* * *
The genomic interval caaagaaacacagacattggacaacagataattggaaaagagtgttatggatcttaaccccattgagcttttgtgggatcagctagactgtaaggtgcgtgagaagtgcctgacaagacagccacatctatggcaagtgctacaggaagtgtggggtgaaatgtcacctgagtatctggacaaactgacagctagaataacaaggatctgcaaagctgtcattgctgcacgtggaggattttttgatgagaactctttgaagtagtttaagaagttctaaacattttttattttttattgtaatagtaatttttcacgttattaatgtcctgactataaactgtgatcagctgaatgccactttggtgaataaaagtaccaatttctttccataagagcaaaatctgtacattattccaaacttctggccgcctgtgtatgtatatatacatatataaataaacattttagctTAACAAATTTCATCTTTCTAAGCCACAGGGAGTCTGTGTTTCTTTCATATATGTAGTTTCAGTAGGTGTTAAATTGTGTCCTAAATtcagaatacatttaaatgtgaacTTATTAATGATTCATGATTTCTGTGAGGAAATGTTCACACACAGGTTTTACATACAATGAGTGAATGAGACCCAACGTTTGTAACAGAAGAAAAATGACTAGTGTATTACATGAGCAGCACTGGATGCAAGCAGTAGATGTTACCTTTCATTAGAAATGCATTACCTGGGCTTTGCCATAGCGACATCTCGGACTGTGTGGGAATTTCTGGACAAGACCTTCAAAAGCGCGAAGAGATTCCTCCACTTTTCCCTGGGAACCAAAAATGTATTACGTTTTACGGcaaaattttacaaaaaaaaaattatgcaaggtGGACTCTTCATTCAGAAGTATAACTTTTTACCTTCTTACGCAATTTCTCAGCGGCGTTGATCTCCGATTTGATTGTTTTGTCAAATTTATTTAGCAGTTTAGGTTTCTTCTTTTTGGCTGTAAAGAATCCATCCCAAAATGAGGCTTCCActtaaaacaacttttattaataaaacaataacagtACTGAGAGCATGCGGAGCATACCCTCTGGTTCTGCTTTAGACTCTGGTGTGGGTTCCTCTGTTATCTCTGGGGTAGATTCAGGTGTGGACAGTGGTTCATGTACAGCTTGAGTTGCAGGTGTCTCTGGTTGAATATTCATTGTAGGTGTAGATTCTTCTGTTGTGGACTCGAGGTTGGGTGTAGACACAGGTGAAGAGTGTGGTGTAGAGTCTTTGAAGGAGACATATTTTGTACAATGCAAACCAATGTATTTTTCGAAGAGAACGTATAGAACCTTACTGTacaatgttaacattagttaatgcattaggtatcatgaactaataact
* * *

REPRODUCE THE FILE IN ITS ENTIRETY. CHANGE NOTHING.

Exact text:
The genomic interval caaagaaacacagacattggacaacagataattggaaaagagtgttatggatcttaaccccattgagcttttgtgggatcagctagactgtaaggtgcgtgagaagtgcctgacaagacagccacatctatggcaagtgctacaggaagtgtggggtgaaatgtcacctgagtatctggacaaactgacagctagaataacaaggatctgcaaagctgtcattgctgcacgtggaggattttttgatgagaactctttgaagtagtttaagaagttctaaacattttttattttttattgtaatagtaatttttcacgttattaatgtcctgactataaactgtgatcagctgaatgccactttggtgaataaaagtaccaatttctttccataagagcaaaatctgtacattattccaaacttctggccgcctgtgtatgtatatatacatatataaataaacattttagctTAACAAATTTCATCTTTCTAAGCCACAGGGAGTCTGTGTTTCTTTCATATATGTAGTTTCAGTAGGTGTTAAATTGTGTCCTAAATtcagaatacatttaaatgtgaacTTATTAATGATTCATGATTTCTGTGAGGAAATGTTCACACACAGGTTTTACATACAATGAGTGAATGAGACCCAACGTTTGTAACAGAAGAAAAATGACTAGTGTATTACATGAGCAGCACTGGATGCAAGCAGTAGATGTTACCTTTCATTAGAAATGCATTACCTGGGCTTTGCCATAGCGACATCTCGGACTGTGTGGGAATTTCTGGACAAGACCTTCAAAAGCGCGAAGAGATTCCTCCACTTTTCCCTGGGAACCAAAAATGTATTACGTTTTACGGcaaaattttacaaaaaaaaaattatgcaaggtGGACTCTTCATTCAGAAGTATAACTTTTTACCTTCTTACGCAATTTCTCAGCGGCGTTGATCTCCGATTTGATTGTTTTGTCAAATTTATTTAGCAGTTTAGGTTTCTTCTTTTTGGCTGTAAAGAATCCATCCCAAAATGAGGCTTCCActtaaaacaacttttattaataaaacaataacagtACTGAGAGCATGCGGAGCATACCCTCTGGTTCTGCTTTAGACTCTGGTGTGGGTTCCTCTGTTATCTCTGGGGTAGATTCAGGTGTGGACAGTGGTTCATGTACAGCTTGAGTTGCAGGTGTCTCTGGTTGAATATTCATTGTAGGTGTAGATTCTTCTGTTGTGGACTCGAGGTTGGGTGTAGACACAGGTGAAGAGTGTGGTGTAGAGTCTTTGAAGGAGACATATTTTGTACAATGCAAACCAATGTATTTTTCGAAGAGAACGTATAGAACCTTACTGTacaatgttaacattagttaatgcattaggtatcatgaactaataact